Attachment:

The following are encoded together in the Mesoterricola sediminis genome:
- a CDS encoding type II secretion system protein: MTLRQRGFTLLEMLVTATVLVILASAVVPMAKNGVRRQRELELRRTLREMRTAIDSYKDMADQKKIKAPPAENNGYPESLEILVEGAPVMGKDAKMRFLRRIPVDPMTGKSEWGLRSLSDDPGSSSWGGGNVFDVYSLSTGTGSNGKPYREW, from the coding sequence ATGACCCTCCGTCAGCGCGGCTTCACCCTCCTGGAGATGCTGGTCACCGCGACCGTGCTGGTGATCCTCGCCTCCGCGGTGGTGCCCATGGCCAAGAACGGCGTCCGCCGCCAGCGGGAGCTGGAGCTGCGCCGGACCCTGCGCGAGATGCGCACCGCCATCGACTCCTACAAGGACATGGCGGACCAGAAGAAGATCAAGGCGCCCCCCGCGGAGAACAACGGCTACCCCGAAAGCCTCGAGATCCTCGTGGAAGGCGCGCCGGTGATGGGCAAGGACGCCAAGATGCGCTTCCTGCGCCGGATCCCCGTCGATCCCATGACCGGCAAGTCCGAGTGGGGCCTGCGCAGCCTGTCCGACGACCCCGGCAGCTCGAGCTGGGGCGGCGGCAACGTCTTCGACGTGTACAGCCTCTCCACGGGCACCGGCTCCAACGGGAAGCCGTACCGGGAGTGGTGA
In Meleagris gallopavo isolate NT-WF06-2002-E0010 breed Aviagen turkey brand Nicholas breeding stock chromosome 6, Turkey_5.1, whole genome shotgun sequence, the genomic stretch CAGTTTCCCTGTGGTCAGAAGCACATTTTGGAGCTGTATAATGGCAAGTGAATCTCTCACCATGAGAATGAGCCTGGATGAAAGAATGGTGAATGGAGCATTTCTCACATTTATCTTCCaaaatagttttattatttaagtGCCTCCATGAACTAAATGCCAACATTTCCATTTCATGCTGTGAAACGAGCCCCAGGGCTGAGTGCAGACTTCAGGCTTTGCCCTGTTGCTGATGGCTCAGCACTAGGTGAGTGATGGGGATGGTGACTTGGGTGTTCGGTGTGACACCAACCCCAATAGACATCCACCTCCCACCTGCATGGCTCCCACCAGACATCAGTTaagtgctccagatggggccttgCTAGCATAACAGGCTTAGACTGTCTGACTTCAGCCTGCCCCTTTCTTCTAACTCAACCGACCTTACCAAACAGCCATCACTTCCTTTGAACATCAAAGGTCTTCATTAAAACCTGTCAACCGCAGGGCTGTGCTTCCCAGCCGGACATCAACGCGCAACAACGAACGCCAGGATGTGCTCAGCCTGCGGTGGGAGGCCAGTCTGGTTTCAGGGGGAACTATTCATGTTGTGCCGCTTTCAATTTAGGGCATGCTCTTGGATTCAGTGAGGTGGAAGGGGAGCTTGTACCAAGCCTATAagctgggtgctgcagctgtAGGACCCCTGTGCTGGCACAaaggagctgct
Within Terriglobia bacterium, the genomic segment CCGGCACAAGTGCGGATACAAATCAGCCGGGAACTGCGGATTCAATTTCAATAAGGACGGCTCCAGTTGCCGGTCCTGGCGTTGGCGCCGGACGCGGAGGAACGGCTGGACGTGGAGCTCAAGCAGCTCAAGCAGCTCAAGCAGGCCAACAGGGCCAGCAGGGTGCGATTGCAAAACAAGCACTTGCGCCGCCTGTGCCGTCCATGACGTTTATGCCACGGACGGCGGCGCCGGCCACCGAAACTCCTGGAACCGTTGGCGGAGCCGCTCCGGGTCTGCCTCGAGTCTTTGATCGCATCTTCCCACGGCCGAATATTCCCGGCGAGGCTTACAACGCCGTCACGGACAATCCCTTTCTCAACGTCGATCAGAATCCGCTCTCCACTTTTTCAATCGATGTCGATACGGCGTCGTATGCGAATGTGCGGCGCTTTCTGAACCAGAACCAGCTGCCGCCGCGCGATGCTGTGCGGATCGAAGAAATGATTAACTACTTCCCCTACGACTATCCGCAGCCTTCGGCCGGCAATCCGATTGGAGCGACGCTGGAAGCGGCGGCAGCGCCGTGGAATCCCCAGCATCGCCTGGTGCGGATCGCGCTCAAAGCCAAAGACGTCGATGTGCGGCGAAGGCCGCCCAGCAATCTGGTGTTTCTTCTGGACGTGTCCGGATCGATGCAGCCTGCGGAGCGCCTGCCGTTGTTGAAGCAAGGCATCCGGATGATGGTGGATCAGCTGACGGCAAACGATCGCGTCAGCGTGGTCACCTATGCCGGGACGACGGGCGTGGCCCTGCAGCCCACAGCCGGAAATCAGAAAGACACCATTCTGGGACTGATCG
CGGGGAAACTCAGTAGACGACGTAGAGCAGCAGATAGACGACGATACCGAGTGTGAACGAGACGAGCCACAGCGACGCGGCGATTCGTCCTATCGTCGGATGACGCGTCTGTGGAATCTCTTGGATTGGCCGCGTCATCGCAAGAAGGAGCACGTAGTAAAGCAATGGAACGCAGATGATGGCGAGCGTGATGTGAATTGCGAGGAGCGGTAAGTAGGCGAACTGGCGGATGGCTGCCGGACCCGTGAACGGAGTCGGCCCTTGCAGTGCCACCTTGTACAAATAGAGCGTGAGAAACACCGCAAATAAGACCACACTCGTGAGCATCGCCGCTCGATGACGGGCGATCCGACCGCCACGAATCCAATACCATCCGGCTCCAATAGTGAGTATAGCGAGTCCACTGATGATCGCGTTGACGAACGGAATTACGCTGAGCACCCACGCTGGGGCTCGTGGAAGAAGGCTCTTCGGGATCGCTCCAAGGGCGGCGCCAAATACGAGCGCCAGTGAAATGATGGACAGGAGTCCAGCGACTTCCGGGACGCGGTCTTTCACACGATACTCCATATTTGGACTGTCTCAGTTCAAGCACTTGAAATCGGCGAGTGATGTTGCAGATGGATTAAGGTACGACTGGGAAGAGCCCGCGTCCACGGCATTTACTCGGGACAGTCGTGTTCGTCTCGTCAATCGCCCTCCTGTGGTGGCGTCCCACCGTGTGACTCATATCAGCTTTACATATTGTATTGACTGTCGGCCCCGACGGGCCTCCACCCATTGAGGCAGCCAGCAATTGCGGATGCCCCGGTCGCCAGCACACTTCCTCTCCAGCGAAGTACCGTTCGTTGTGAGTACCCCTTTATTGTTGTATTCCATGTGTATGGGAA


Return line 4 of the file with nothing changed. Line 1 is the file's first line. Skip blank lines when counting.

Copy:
Within Terriglobia bacterium, the genomic segment CCGGCACAAGTGCGGATACAAATCAGCCGGGAACTGCGGATTCAATTTCAATAAGGACGGCTCCAGTTGCCGGTCCTGGCGTTGGCGCCGGACGCGGAGGAACGGCTGGACGTGGAGCTCAAGCAGCTCAAGCAGCTCAAGCAGGCCAACAGGGCCAGCAGGGTGCGATTGCAAAACAAGCACTTGCGCCGCCTGTGCCGTCCATGACGTTTATGCCACGGACGGCGGCGCCGGCCACCGAAACTCCTGGAACCGTTGGCGGAGCCGCTCCGGGTCTGCCTCGAGTCTTTGATCGCATCTTCCCACGGCCGAATATTCCCGGCGAGGCTTACAACGCCGTCACGGACAATCCCTTTCTCAACGTCGATCAGAATCCGCTCTCCACTTTTTCAATCGATGTCGATACGGCGTCGTATGCGAATGTGCGGCGCTTTCTGAACCAGAACCAGCTGCCGCCGCGCGATGCTGTGCGGATCGAAGAAATGATTAACTACTTCCCCTACGACTATCCGCAGCCTTCGGCCGGCAATCCGATTGGAGCGACGCTGGAAGCGGCGGCAGCGCCGTGGAATCCCCAGCATCGCCTGGTGCGGATCGCGCTCAAAGCCAAAGACGTCGATGTGCGGCGAAGGCCGCCCAGCAATCTGGTGTTTCTTCTGGACGTGTCCGGATCGATGCAGCCTGCGGAGCGCCTGCCGTTGTTGAAGCAAGGCATCCGGATGATGGTGGATCAGCTGACGGCAAACGATCGCGTCAGCGTGGTCACCTATGCCGGGACGACGGGCGTGGCCCTGCAGCCCACAGCCGGAAATCAGAAAGACACCATTCTGGGACTGATCG